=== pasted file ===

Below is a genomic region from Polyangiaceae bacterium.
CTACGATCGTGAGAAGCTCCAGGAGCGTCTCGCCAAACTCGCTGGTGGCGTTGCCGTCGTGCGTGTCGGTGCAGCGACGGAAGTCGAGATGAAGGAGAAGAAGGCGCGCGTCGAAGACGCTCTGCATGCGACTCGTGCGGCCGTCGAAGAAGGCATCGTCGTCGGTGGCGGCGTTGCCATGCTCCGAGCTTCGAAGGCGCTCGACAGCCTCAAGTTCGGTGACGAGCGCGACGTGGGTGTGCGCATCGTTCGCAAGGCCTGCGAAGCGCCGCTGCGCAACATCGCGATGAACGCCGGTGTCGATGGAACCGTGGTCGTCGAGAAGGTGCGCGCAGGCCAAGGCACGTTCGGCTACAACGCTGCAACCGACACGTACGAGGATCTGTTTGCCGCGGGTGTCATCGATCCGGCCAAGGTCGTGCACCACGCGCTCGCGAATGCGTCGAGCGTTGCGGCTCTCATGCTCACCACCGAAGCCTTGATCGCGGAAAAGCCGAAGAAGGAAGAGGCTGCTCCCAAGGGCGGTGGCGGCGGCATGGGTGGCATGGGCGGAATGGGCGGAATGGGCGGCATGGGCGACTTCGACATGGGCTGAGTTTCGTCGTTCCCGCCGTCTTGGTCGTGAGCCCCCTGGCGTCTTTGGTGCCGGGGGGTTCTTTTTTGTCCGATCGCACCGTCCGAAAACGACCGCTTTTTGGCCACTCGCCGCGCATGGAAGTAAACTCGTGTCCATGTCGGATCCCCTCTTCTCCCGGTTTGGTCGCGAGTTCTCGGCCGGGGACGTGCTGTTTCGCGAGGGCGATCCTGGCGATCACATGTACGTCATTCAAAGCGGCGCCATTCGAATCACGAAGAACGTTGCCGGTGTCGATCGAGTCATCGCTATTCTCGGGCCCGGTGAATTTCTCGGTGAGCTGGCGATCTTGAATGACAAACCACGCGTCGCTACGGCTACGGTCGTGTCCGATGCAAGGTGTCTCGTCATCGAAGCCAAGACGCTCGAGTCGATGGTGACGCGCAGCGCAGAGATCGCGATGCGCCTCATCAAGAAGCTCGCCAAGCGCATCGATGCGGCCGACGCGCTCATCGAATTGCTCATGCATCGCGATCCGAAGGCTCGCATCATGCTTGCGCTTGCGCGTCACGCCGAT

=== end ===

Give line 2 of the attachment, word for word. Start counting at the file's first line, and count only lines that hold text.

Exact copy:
CTACGATCGTGAGAAGCTCCAGGAGCGTCTCGCCAAACTCGCTGGTGGCGTTGCCGTCGTGCGTGTCGGTGCAGCGACGGAAGTCGAGATGAAGGAGAAGAAGGCGCGCGTCGAAGACGCTCTGCATGCGACTCGTGCGGCCGTCGAAGAAGGCATCGTCGTCGGTGGCGGCGTTGCCATGCTCCGAGCTTCGAAGGCGCTCGACAGCCTCAAGTTCGGTGACGAGCGCGACGTGGGTGTGCGCATCGTTCGCAAGGCCTGCGAAGCGCCGCTGCGCAACATCGCGATGAACGCCGGTGTCGATGGAACCGTGGTCGTCGAGAAGGTGCGCGCAGGCCAAGGCACGTTCGGCTACAACGCTGCAACCGACACGTACGAGGATCTGTTTGCCGCGGGTGTCATCGATCCGGCCAAGGTCGTGCACCACGCGCTCGCGAATGCGTCGAGCGTTGCGGCTCTCATGCTCACCACCGAAGCCTTGATCGCGGAAAAGCCGAAGAAGGAAGAGGCTGCTCCCAAGGGCGGTGGCGGCGGCATGGGTGGCATGGGCGGAATGGGCGGAATGGGCGGCATGGGCGACTTCGACATGGGCTGAGTTTCGTCGTTCCCGCCGTCTTGGTCGTGAGCCCCCTGGCGTCTTTGGTGCCGGGGGGTTCTTTTTTGTCCGATCGCACCGTCCGAAAACGACCGCTTTTTGGCCACTCGCCGCGCATGGAAGTAAACTCGTGTCCATGTCGGATCCCCTCTTCTCCCGGTTTGGTCGCGAGTTCTCGGCCGGGGACGTGCTGTTTCGCGAGGGCGATCCTGGCGATCACATGTACGTCATTCAAAGCGGCGCCATTCGAATCACGAAGAACGTTGCCGGTGTCGATCGAGTCATCGCTATTCTCGGGCCCGGTGAATTTCTCGGTGAGCTGGCGATCTTGAATGACAAACCACGCGTCGCTACGGCTACGGTCGTGTCCGATGCAAGGTGTCTCGTCATCGAAGCCAAGACGCTCGAGTCGATGGTGACGCGCAGCGCAGAGATCGCGATGCGCCTCATCAAGAAGCTCGCCAAGCGCATCGATGCGGCCGACGCGCTCATCGAATTGCTCATGCATCGCGATCCGAAGGCTCGCATCATGCTTGCGCTTGCGCGTCACGCCGAT